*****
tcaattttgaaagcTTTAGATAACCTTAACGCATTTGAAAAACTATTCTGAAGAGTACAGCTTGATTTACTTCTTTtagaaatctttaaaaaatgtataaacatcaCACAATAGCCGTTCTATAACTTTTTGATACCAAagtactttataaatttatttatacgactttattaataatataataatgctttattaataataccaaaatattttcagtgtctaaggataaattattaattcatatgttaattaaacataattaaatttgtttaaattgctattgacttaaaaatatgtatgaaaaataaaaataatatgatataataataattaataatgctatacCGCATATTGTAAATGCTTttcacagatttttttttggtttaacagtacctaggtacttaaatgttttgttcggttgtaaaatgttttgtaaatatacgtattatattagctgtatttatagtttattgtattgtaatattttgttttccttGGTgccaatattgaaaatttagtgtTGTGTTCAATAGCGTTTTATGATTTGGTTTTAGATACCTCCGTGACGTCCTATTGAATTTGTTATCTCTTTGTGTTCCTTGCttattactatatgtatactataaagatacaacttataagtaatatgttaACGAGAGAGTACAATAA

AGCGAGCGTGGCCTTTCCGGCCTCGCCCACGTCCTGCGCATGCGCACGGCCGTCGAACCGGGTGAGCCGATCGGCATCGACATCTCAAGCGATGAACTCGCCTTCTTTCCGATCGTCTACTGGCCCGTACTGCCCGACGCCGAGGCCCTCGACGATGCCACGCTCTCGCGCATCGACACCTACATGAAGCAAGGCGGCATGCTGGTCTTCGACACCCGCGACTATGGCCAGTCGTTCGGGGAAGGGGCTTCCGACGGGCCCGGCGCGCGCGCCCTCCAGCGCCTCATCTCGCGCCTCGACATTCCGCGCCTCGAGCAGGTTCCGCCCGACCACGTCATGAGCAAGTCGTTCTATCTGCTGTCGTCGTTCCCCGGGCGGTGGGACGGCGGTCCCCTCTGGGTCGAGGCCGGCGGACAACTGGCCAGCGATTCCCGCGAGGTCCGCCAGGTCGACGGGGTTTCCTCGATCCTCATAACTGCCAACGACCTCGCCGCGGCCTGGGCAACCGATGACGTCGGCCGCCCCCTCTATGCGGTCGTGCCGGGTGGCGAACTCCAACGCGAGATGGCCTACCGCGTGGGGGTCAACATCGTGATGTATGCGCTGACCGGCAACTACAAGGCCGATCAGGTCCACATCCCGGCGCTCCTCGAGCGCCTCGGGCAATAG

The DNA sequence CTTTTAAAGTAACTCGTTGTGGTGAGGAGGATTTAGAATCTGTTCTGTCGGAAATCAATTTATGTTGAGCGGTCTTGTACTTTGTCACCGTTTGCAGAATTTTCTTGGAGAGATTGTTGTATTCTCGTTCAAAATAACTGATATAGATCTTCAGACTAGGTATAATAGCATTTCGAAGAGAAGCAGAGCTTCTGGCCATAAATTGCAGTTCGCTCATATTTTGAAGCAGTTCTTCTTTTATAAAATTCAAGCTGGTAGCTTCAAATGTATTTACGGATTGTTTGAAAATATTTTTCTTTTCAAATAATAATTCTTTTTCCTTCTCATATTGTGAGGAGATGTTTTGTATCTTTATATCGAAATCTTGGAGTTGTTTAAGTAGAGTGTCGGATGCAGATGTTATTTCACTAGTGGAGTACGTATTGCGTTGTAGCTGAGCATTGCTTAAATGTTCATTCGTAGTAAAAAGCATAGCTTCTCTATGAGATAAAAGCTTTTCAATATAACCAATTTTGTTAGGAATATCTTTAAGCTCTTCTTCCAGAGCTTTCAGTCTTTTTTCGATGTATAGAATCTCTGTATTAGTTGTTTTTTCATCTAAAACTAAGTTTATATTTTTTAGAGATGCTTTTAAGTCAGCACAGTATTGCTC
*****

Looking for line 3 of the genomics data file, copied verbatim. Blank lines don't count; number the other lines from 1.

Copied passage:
The DNA sequence CTTTTAAAGTAACTCGTTGTGGTGAGGAGGATTTAGAATCTGTTCTGTCGGAAATCAATTTATGTTGAGCGGTCTTGTACTTTGTCACCGTTTGCAGAATTTTCTTGGAGAGATTGTTGTATTCTCGTTCAAAATAACTGATATAGATCTTCAGACTAGGTATAATAGCATTTCGAAGAGAAGCAGAGCTTCTGGCCATAAATTGCAGTTCGCTCATATTTTGAAGCAGTTCTTCTTTTATAAAATTCAAGCTGGTAGCTTCAAATGTATTTACGGATTGTTTGAAAATATTTTTCTTTTCAAATAATAATTCTTTTTCCTTCTCATATTGTGAGGAGATGTTTTGTATCTTTATATCGAAATCTTGGAGTTGTTTAAGTAGAGTGTCGGATGCAGATGTTATTTCACTAGTGGAGTACGTATTGCGTTGTAGCTGAGCATTGCTTAAATGTTCATTCGTAGTAAAAAGCATAGCTTCTCTATGAGATAAAAGCTTTTCAATATAACCAATTTTGTTAGGAATATCTTTAAGCTCTTCTTCCAGAGCTTTCAGTCTTTTTTCGATGTATAGAATCTCTGTATTAGTTGTTTTTTCATCTAAAACTAAGTTTATATTTTTTAGAGATGCTTTTAAGTCAGCACAGTATTGCTC